The peoples of the Lozi kingdom, also known as “Barotse,” center along the upper Zambezi River floodplain in Zam-bia’s Western Province, with additional populations in eastern Angola, Namibia’s Caprivi Strip, northwestern Zimbabwe, and northern Botswana.

Historically, the region was known as “Barotseland.” Lozi identity is fluid and includes members from 25 linguistically distinct groups whose degree of participation varies on a community and individual basis.

The lin-gua franca is Silozi, a Sotho-based lan-guage that reflects the region’s integration of southern and central African influences. “Rotse” or “Barotse” is a colonial-era Sotho-ized pronunciation of the currently preferred “Lozi.” Today, Lozi number over 800,000.Lozi royalty trace their roots to princess Mbuyu (also known as Mbuywamwam-bwa) who broke from the Lunda kingdom of Mwata Yamvo in Congo in the 17th or 18th century.

All subsequent kings, known as Litunga, derive their authority from coronation rites held at her grave.Some legends suggest attempts to strengthen Lozi dynastic claims by asserting that the royalty have lived along the Zambezi since time immemorial and trace their descent to Nyambe, or God, who coupled with female ancestor Mbuyu.

Until the 1830s, the royalty were known as Luyana or Luyi. In 1840, a Sotho leader named Sebituane assumed control until his death in 1860. “Lozi” or “Rotse” refers to the Sotho-Luyana blend that followed. Lozi identity, as it is understood today, emerged during the reign of Barotseland’s legen-dary king Lewanika (r. 1876–1916), who negotiated with the British South Africa Company to establish Barotseland as a protectorate and not a colony.

Lozi are perhaps best known for their annual boat pageant, Kuomboka.Each year as the waters of the Zambezi rise, the Lozi king (Litunga) leads a procession of elaborately decorated barges across the flooded plain to high ground. The Litunga lya Mboela (Queen of the South) also per-forms Kuomboka, which translates “to get out of the water.” Rich in costumes, per-formances, and music, this annual event celebrates the diversity within the region and attracts international audiences. It is balanced by the smaller return trip, Kufu-luhela.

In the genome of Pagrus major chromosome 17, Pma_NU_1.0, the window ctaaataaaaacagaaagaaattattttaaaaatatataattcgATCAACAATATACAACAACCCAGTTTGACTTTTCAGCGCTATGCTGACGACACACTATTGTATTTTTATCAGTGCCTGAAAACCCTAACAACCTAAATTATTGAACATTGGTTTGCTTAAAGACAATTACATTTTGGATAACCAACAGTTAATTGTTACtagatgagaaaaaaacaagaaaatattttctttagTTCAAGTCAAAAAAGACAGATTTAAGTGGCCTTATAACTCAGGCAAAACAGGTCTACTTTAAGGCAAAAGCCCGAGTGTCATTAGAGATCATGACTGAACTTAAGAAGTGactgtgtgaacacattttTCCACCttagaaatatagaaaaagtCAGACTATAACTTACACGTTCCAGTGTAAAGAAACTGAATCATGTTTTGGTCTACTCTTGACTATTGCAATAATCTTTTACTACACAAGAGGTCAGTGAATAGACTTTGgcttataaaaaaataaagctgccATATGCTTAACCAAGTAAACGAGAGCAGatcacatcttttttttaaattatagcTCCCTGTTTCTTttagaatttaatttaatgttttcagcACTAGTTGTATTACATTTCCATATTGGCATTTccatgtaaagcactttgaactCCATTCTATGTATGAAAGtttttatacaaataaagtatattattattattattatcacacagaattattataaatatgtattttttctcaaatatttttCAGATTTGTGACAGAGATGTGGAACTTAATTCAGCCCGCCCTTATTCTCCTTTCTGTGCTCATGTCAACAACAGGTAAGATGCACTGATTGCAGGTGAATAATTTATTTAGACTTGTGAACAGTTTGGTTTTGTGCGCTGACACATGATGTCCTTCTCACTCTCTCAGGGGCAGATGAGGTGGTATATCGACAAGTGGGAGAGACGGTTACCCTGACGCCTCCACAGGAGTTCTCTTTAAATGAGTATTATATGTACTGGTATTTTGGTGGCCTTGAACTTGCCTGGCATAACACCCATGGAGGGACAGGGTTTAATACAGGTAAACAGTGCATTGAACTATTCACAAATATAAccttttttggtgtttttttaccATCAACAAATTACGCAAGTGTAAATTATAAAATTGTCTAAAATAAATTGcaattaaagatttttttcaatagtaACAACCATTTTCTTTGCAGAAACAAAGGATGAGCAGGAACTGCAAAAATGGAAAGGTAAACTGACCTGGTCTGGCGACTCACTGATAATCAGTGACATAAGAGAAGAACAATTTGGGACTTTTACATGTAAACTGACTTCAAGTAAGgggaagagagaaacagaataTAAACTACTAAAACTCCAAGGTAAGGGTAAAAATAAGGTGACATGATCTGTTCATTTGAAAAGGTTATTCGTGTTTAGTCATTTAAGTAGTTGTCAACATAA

Lozi are also widely recognized for their elaborate manners that include kneel-ing and clapping in greeting. Lozi have also marketed their identity internationally with art forms, most notably carved wooden bowls featuring animal motifs on the lid and baskets woven from the root of the Mukenge tree, and they maintain their wealth in cattle.Missionaries have had long-standing relationships in the area, dating back to the travels of David Livingstone, and to-day the vast majority of Lozi are Christian.

Lozi maintain a traditional court or kuta system known as the Barotse Royal Establishment. All kings since 1916 have descended from Lewanika. In 1964, Litu-nga Sir Mwanawina signed the Barotseland Agreement that joined Barotseland with Northern Rhodesia to form Zambia. His successor, Mbikusita Lewanika II was a founder of the Africa National Congress, and his children Akashambatwa and Inonge hold prominent national and international political roles.

Karen E. Milbourne

Further Reading

Caplan, Gerald. The Elites of Barotseland, 1878–1969: A Political History of Zambia’s Western Province. Berkeley and Los Angeles: University of California Press, 1970.

Gluckman, Max. Economy of the Central Barotse Plain. Manchester: Manchester Uni-versity Press for the Rhodes-Livingstone Institute, 1941.

Mainga, Mutumba. Bulozi under the Luyana Kings: Political Evolution and State For-mation in Pre-Colonial Zambia. London: Longman, 1973.

Milbourne, Karen. “Collecting and Projecting Identity: Barotseland’s Arts in International Arenas.” Collections 4, no. 1 (2008): 85–100.

Milbourne, Karen. “Craft and Creativity:Artists and Missionary Outreach in Barot-seland.” Museum Anthropology 24, no. 1 (2000): 42–56.